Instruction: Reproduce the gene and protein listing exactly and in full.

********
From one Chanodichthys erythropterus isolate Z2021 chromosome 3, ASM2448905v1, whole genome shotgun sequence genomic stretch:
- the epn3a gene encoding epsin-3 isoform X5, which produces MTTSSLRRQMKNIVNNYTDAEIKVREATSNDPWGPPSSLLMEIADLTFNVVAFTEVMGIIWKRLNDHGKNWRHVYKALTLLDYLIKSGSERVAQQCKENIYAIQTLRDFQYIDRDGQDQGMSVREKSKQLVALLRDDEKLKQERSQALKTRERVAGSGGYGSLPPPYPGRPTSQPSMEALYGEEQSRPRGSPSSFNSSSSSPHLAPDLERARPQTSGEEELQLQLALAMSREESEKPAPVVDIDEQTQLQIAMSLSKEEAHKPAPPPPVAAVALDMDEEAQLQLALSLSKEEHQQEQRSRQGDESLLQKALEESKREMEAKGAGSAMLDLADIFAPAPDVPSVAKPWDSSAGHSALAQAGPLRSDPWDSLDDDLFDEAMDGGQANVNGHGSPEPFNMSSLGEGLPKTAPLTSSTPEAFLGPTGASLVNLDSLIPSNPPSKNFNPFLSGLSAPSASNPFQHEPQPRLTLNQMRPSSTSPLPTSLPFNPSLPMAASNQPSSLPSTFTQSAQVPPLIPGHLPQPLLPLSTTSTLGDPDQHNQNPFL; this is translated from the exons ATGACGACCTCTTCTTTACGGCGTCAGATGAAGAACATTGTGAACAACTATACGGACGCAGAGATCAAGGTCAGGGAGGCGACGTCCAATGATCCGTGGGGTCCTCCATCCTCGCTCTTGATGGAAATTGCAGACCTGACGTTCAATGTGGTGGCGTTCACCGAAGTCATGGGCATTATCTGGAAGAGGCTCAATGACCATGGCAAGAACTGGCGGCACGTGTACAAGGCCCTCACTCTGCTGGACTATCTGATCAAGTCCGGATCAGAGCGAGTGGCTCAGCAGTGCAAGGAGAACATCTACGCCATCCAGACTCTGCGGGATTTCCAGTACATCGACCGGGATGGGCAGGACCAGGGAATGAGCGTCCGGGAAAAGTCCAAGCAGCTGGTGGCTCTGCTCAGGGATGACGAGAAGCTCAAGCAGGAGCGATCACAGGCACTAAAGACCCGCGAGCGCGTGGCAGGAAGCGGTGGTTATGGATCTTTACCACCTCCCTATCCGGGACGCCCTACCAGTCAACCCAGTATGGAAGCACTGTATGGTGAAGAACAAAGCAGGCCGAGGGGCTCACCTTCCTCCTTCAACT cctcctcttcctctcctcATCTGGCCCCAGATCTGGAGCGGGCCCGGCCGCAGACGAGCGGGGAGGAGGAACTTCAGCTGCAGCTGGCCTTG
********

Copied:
From one Chanodichthys erythropterus isolate Z2021 chromosome 3, ASM2448905v1, whole genome shotgun sequence genomic stretch:
- the epn3a gene encoding epsin-3 isoform X5, which produces MTTSSLRRQMKNIVNNYTDAEIKVREATSNDPWGPPSSLLMEIADLTFNVVAFTEVMGIIWKRLNDHGKNWRHVYKALTLLDYLIKSGSERVAQQCKENIYAIQTLRDFQYIDRDGQDQGMSVREKSKQLVALLRDDEKLKQERSQALKTRERVAGSGGYGSLPPPYPGRPTSQPSMEALYGEEQSRPRGSPSSFNSSSSSPHLAPDLERARPQTSGEEELQLQLALAMSREESEKPAPVVDIDEQTQLQIAMSLSKEEAHKPAPPPPVAAVALDMDEEAQLQLALSLSKEEHQQEQRSRQGDESLLQKALEESKREMEAKGAGSAMLDLADIFAPAPDVPSVAKPWDSSAGHSALAQAGPLRSDPWDSLDDDLFDEAMDGGQANVNGHGSPEPFNMSSLGEGLPKTAPLTSSTPEAFLGPTGASLVNLDSLIPSNPPSKNFNPFLSGLSAPSASNPFQHEPQPRLTLNQMRPSSTSPLPTSLPFNPSLPMAASNQPSSLPSTFTQSAQVPPLIPGHLPQPLLPLSTTSTLGDPDQHNQNPFL; this is translated from the exons ATGACGACCTCTTCTTTACGGCGTCAGATGAAGAACATTGTGAACAACTATACGGACGCAGAGATCAAGGTCAGGGAGGCGACGTCCAATGATCCGTGGGGTCCTCCATCCTCGCTCTTGATGGAAATTGCAGACCTGACGTTCAATGTGGTGGCGTTCACCGAAGTCATGGGCATTATCTGGAAGAGGCTCAATGACCATGGCAAGAACTGGCGGCACGTGTACAAGGCCCTCACTCTGCTGGACTATCTGATCAAGTCCGGATCAGAGCGAGTGGCTCAGCAGTGCAAGGAGAACATCTACGCCATCCAGACTCTGCGGGATTTCCAGTACATCGACCGGGATGGGCAGGACCAGGGAATGAGCGTCCGGGAAAAGTCCAAGCAGCTGGTGGCTCTGCTCAGGGATGACGAGAAGCTCAAGCAGGAGCGATCACAGGCACTAAAGACCCGCGAGCGCGTGGCAGGAAGCGGTGGTTATGGATCTTTACCACCTCCCTATCCGGGACGCCCTACCAGTCAACCCAGTATGGAAGCACTGTATGGTGAAGAACAAAGCAGGCCGAGGGGCTCACCTTCCTCCTTCAACT cctcctcttcctctcctcATCTGGCCCCAGATCTGGAGCGGGCCCGGCCGCAGACGAGCGGGGAGGAGGAACTTCAGCTGCAGCTGGCCTTG